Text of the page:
During the early seventies, Ray Wylie Hubbard considered a second-tier Texas outlaw wrote the song “Up Against the Wall, Redneck Mother.” It appeared on his album Off the Wall released in 1978. That was actually his only classic tune and it was Jerry Jeff Walker’s 1973 recording that made the song famous. Because of the song’s success, Warner Bros. Records offered Hubbard a recording contract. Hubbard penned the song based on his personal encounter in a particular bar called D-Bar-D. Below is the true-to-life story that inspired its writing.
Story Behind the Writing of the Song
Hubbard used to spend his summers in Red River, New Mexico. He usually played music with his fellow long-haired expats. Hubbard had his turn to buy beer for them. There are only two places to buy beer in town, a hippie bar and the other was a redneck bar. He decided to go to a bar called D-Bar-D at the redneck’s joint since this was closer. It was a decision he soon regretted making as he was welcomed with a strange ambiance. “I walked in and there were thirty or forty people drinking, including one old woman,” he recalls. “The jukebox stopped and they all turned and looked at me.” While waiting for his order to be served, a woman and her son lured him.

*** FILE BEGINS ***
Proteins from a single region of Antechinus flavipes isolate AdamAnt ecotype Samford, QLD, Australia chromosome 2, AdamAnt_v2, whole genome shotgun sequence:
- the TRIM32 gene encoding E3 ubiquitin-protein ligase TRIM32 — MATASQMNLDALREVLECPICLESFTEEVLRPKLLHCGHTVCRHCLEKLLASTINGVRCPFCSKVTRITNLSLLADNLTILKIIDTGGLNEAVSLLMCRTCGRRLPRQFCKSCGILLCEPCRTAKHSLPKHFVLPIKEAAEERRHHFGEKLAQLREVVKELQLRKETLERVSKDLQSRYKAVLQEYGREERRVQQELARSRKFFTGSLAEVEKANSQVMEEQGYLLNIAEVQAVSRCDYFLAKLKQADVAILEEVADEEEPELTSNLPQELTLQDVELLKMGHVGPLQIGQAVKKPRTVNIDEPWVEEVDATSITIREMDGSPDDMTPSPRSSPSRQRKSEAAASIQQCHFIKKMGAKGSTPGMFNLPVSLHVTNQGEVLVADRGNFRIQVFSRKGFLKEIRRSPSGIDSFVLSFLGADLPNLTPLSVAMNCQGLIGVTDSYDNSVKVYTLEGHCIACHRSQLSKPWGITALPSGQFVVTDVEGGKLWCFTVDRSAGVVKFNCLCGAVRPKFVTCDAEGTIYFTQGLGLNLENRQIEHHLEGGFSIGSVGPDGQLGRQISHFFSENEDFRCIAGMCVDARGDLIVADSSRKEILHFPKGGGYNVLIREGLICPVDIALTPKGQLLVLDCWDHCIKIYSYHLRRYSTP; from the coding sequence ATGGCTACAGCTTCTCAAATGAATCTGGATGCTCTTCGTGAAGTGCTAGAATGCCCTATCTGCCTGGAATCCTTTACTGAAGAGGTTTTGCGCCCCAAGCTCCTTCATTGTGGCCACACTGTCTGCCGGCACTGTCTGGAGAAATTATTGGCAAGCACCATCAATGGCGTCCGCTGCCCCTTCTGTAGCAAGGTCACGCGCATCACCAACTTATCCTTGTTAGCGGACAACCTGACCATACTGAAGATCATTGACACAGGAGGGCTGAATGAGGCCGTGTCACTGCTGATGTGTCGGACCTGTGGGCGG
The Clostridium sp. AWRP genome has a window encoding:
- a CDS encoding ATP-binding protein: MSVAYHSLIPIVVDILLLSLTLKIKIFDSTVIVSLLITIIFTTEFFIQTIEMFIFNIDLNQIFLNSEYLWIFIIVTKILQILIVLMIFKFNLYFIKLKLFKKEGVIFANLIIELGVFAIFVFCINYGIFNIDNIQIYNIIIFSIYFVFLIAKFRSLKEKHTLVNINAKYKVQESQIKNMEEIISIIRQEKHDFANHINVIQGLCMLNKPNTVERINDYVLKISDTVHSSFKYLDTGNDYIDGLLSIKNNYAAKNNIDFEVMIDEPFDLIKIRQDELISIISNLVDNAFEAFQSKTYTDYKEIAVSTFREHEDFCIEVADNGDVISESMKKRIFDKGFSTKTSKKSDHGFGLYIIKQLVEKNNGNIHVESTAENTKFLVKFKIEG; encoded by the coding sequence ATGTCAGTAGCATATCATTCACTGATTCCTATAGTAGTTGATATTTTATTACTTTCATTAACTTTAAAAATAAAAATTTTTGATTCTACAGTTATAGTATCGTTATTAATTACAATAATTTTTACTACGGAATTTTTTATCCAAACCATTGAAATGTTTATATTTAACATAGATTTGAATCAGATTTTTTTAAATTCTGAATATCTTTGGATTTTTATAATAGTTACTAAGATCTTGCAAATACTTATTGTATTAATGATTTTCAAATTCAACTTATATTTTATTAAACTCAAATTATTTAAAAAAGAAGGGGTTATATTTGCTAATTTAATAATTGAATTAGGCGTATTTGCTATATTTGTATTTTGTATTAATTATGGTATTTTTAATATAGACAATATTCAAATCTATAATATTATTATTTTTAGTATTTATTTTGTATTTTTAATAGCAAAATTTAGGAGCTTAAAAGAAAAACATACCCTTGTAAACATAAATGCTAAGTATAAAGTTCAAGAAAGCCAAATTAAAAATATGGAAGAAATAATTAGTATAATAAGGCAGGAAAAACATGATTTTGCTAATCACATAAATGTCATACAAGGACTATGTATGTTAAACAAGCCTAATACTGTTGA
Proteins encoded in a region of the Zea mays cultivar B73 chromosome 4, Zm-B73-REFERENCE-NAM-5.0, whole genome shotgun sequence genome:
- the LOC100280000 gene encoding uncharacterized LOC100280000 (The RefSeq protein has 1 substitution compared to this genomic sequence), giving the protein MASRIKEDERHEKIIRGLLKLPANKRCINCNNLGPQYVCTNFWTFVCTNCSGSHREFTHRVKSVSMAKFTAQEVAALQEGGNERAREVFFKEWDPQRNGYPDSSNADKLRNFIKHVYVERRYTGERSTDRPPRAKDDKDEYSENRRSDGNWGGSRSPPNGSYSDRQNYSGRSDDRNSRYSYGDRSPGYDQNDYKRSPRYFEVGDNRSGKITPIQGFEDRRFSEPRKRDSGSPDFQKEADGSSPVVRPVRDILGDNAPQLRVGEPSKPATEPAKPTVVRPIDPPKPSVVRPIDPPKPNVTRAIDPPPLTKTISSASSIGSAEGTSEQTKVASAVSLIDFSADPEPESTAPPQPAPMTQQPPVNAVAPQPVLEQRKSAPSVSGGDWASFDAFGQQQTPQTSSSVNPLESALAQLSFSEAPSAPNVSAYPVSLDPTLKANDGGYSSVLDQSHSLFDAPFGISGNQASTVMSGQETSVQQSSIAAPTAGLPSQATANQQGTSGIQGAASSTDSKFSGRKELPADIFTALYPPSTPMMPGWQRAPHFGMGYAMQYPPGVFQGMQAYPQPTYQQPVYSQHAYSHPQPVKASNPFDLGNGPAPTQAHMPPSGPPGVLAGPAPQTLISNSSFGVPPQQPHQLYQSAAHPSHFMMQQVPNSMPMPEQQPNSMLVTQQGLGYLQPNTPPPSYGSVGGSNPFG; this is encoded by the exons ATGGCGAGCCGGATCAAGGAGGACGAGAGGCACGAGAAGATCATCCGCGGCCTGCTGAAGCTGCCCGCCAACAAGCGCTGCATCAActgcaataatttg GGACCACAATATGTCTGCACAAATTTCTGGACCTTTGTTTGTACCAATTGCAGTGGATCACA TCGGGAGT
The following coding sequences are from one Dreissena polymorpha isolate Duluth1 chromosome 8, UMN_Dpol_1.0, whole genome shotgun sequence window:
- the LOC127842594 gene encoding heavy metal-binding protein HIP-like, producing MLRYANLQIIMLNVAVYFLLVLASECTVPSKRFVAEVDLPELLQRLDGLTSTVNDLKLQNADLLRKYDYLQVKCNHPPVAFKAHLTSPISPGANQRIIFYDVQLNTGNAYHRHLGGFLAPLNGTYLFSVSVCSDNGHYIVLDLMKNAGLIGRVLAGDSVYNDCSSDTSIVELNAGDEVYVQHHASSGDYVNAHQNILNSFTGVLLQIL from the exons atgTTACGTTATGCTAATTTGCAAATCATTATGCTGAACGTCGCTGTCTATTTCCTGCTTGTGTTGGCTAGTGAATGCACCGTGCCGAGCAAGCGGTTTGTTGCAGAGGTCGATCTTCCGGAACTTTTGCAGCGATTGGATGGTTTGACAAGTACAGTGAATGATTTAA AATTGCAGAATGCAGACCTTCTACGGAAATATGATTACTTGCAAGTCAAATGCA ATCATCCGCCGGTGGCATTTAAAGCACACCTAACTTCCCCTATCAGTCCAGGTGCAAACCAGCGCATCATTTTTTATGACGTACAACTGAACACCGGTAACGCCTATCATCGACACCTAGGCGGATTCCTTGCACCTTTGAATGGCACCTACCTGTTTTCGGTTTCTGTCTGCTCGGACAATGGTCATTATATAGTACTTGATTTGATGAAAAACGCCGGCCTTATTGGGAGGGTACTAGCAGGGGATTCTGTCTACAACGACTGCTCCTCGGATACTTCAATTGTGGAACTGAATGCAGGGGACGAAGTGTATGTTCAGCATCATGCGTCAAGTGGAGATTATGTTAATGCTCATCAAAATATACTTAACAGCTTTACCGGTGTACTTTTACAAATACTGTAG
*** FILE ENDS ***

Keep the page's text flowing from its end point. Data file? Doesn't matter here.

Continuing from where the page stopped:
As soon as he received his beer, he fled. Shortly, he saw a pickup truck with a gun rack and redneck bumper sticker in the parking lot. Thankfully, he returned safely to his mates’ place. Right at that moment, he took his guitar and composed a song instantly about his recent experience at the bar. Its first few wordings focused on the redneck mother, hence the title, and her son whom he described as “thirty-four and drinking in a honky-tonk, just kicking hippies’ asses and raising hell.”
When Hubbard returned to Dallas, he eventually forgot about the song. A year later though, his friend Bob Livingstone phoned him. Livingstone was playing bass with Walker at that time and the latter wanted to record the song. Since it was not completed, Livingstone asked Hubbard for few additional verses. Again, while on the phone, Hubbard made up some lines on the spot. This time, he narrated what he’d seen at the parking lot – the gun rack and sticker written with “Goat ropers need love too.” Here’s a copy of Walker’s cover of the song.
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